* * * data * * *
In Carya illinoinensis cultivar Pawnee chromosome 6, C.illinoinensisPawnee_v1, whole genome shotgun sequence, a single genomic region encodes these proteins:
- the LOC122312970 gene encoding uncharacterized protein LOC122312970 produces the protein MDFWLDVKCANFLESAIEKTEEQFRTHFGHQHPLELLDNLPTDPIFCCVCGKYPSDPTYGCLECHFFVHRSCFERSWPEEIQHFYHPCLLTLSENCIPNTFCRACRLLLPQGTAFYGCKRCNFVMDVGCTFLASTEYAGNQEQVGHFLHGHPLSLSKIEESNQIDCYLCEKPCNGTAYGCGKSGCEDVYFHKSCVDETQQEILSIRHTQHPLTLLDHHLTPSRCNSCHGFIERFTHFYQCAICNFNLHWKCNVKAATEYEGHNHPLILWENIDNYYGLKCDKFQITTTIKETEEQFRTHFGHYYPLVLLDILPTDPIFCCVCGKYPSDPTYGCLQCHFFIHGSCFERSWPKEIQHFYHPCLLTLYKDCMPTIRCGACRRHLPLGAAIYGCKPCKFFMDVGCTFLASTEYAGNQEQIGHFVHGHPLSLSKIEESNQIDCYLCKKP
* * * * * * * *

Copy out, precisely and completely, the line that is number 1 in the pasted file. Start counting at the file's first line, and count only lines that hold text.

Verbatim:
In Carya illinoinensis cultivar Pawnee chromosome 6, C.illinoinensisPawnee_v1, whole genome shotgun sequence, a single genomic region encodes these proteins: